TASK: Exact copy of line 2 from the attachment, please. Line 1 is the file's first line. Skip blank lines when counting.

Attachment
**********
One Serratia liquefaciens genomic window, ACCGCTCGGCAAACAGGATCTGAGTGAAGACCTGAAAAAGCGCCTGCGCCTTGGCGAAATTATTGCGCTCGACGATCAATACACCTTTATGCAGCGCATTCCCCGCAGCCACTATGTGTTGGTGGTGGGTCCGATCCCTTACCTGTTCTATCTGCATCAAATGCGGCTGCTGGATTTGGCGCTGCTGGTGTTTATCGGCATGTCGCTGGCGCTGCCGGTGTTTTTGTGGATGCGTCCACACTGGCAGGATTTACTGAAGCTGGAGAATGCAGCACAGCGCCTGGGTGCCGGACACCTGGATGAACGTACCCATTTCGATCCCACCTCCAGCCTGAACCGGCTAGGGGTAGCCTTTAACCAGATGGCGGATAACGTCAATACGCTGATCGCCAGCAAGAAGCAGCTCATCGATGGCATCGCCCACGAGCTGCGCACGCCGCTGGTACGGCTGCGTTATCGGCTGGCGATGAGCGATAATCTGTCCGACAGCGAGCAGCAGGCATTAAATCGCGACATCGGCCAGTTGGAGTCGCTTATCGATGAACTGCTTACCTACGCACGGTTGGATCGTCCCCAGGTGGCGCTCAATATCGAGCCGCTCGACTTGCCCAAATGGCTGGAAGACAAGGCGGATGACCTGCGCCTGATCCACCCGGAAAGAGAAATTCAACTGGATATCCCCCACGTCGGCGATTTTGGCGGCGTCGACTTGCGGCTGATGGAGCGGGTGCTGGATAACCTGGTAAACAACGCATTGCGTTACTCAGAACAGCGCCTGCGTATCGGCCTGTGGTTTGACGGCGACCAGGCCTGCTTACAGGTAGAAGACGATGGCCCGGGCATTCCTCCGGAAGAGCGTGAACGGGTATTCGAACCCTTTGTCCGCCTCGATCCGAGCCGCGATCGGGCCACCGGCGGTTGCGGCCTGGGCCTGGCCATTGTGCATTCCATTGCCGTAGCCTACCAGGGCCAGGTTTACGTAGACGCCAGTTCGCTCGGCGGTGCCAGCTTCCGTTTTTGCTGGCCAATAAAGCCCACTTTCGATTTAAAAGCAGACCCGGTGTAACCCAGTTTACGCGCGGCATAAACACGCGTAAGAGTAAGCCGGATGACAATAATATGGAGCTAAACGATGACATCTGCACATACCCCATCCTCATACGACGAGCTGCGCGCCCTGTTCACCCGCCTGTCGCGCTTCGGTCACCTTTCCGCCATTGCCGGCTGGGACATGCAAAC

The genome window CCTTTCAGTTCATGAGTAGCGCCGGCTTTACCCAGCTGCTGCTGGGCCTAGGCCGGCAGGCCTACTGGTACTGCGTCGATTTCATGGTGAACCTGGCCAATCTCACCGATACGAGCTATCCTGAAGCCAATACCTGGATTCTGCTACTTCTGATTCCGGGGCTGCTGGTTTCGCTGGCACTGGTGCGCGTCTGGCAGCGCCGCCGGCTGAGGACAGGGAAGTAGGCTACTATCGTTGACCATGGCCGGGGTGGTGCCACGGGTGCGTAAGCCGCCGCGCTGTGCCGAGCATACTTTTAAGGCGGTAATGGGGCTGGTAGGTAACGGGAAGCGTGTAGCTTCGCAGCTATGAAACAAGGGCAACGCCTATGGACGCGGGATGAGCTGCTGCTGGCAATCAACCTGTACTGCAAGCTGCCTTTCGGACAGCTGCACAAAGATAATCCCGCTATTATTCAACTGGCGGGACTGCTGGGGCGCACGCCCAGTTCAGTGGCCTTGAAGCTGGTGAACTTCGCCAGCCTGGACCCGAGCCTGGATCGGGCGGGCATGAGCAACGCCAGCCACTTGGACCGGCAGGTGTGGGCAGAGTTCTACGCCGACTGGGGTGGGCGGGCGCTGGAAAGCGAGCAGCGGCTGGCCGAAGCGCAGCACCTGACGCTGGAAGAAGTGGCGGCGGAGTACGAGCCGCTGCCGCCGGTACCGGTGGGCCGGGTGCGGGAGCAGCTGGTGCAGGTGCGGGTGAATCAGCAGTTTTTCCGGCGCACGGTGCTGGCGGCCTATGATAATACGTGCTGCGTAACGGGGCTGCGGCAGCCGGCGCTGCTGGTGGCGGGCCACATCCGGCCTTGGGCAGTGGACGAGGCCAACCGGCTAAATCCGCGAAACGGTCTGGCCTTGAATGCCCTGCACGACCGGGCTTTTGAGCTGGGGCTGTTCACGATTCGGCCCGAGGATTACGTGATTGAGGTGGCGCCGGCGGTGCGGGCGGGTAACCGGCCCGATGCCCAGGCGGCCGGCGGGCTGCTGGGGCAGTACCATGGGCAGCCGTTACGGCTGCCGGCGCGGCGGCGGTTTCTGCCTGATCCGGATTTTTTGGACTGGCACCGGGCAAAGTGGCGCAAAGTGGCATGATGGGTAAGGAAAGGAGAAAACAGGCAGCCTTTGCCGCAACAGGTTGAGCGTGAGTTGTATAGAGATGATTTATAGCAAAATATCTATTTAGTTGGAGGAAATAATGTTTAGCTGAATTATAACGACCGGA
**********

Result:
The genome window CCTTTCAGTTCATGAGTAGCGCCGGCTTTACCCAGCTGCTGCTGGGCCTAGGCCGGCAGGCCTACTGGTACTGCGTCGATTTCATGGTGAACCTGGCCAATCTCACCGATACGAGCTATCCTGAAGCCAATACCTGGATTCTGCTACTTCTGATTCCGGGGCTGCTGGTTTCGCTGGCACTGGTGCGCGTCTGGCAGCGCCGCCGGCTGAGGACAGGGAAGTAGGCTACTATCGTTGACCATGGCCGGGGTGGTGCCACGGGTGCGTAAGCCGCCGCGCTGTGCCGAGCATACTTTTAAGGCGGTAATGGGGCTGGTAGGTAACGGGAAGCGTGTAGCTTCGCAGCTATGAAACAAGGGCAACGCCTATGGACGCGGGATGAGCTGCTGCTGGCAATCAACCTGTACTGCAAGCTGCCTTTCGGACAGCTGCACAAAGATAATCCCGCTATTATTCAACTGGCGGGACTGCTGGGGCGCACGCCCAGTTCAGTGGCCTTGAAGCTGGTGAACTTCGCCAGCCTGGACCCGAGCCTGGATCGGGCGGGCATGAGCAACGCCAGCCACTTGGACCGGCAGGTGTGGGCAGAGTTCTACGCCGACTGGGGTGGGCGGGCGCTGGAAAGCGAGCAGCGGCTGGCCGAAGCGCAGCACCTGACGCTGGAAGAAGTGGCGGCGGAGTACGAGCCGCTGCCGCCGGTACCGGTGGGCCGGGTGCGGGAGCAGCTGGTGCAGGTGCGGGTGAATCAGCAGTTTTTCCGGCGCACGGTGCTGGCGGCCTATGATAATACGTGCTGCGTAACGGGGCTGCGGCAGCCGGCGCTGCTGGTGGCGGGCCACATCCGGCCTTGGGCAGTGGACGAGGCCAACCGGCTAAATCCGCGAAACGGTCTGGCCTTGAATGCCCTGCACGACCGGGCTTTTGAGCTGGGGCTGTTCACGATTCGGCCCGAGGATTACGTGATTGAGGTGGCGCCGGCGGTGCGGGCGGGTAACCGGCCCGATGCCCAGGCGGCCGGCGGGCTGCTGGGGCAGTACCATGGGCAGCCGTTACGGCTGCCGGCGCGGCGGCGGTTTCTGCCTGATCCGGATTTTTTGGACTGGCACCGGGCAAAGTGGCGCAAAGTGGCATGATGGGTAAGGAAAGGAGAAAACAGGCAGCCTTTGCCGCAACAGGTTGAGCGTGAGTTGTATAGAGATGATTTATAGCAAAATATCTATTTAGTTGGAGGAAATAATGTTTAGCTGAATTATAACGACCGGA